Can we design more efficient solar cells?
While it has been said there's nothing new under the sun, Columbia scientists have found new ways to use the star's power—unlocking a better way to harvest solar energy. This new technique could boost solar energy use and reduce the burning of fossil fuels.
Columbia chemistry professor Xiaoyang Zhu and his team uncovered new efficiencies in solar cell ingredients known as Hybrid Organic-Inorganic Perovskites (HOIPs). Their discoveries could spur engineers to begin inventing new solar materials in the years ahead.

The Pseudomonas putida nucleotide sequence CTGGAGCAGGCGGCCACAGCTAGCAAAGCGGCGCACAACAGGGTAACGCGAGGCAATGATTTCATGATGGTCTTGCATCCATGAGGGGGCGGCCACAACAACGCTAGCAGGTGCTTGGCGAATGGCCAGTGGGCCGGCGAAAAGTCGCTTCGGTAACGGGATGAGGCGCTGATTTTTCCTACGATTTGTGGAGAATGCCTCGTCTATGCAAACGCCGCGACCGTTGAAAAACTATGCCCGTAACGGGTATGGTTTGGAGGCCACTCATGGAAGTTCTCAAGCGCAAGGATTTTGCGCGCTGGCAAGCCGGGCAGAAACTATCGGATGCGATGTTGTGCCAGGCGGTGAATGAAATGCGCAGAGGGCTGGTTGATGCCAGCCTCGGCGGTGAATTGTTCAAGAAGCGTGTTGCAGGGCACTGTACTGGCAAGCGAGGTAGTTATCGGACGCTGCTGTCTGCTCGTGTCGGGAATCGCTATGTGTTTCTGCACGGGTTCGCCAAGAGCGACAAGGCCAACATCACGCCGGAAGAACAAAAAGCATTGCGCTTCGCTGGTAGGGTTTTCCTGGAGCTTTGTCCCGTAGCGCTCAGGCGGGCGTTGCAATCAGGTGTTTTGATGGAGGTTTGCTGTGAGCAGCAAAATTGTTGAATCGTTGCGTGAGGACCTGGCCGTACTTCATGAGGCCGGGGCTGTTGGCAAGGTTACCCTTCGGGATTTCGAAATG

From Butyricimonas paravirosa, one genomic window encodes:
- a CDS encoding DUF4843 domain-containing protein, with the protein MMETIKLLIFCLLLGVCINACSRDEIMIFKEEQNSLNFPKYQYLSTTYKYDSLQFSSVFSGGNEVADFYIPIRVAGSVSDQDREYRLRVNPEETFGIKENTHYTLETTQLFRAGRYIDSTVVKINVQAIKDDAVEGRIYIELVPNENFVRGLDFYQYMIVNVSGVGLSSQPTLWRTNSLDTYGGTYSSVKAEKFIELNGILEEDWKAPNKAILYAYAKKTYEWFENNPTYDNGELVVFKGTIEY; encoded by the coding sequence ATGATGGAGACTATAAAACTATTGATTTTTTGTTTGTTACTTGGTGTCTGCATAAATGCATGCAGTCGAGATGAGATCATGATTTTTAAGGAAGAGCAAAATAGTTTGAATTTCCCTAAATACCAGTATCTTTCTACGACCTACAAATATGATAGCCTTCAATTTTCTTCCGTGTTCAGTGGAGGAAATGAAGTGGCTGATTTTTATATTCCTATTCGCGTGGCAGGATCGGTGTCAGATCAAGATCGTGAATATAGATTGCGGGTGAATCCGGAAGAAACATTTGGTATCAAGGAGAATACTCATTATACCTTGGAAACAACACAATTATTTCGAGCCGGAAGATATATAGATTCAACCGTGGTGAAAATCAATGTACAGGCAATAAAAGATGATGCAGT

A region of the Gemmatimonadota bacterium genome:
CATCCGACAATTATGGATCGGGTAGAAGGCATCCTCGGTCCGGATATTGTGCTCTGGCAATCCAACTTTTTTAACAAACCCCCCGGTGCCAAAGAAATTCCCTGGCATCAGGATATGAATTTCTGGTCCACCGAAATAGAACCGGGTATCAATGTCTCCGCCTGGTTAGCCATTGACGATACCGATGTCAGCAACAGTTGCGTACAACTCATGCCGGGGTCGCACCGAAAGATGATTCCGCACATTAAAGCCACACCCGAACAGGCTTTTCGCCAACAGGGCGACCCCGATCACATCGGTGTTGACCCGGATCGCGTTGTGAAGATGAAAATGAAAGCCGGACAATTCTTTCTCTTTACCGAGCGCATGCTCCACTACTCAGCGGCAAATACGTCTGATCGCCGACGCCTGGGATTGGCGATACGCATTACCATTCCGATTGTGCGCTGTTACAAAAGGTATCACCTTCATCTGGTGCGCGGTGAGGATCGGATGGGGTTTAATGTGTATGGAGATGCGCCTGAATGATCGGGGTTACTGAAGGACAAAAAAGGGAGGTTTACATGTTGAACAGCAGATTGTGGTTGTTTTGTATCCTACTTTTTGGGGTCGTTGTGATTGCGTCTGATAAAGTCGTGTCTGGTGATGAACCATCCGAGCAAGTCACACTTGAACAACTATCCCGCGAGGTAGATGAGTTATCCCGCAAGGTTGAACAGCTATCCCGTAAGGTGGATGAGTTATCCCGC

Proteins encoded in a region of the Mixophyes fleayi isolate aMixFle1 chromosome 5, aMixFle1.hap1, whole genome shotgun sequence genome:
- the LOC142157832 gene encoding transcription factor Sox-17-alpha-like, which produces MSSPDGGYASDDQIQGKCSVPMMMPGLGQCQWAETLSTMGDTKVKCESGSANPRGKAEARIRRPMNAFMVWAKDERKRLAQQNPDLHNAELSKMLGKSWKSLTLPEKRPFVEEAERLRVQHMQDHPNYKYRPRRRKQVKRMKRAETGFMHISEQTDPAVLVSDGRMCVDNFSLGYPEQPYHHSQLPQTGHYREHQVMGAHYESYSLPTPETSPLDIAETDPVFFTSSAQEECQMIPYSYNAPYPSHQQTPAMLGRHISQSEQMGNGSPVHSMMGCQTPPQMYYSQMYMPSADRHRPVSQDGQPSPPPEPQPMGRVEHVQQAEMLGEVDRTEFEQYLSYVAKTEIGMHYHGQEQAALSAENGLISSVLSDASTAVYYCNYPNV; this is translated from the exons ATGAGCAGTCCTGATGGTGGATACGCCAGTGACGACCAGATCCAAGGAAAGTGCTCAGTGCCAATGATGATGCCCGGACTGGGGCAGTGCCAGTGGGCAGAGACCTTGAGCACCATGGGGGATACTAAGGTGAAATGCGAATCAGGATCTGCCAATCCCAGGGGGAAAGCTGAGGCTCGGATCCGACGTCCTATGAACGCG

Most solar panels are made from silicon panels, which are notoriously fragile and expensive to manufacture. Even a microscopic defect in silicon can reduce the amount of sunlight converted to energy. Because they don’t need to be pristine, HOIPs can be produced on a large scale at low cost.
“We’re talking about potentially doubling the efficiency of solar cells,” says Prakriti P. Joshi, a graduate student in Zhu’s lab. “That’s really exciting because it opens up a big, big field in engineering. This shows we can push the efficiencies of solar cells much higher than many people thought possible.” Learn more.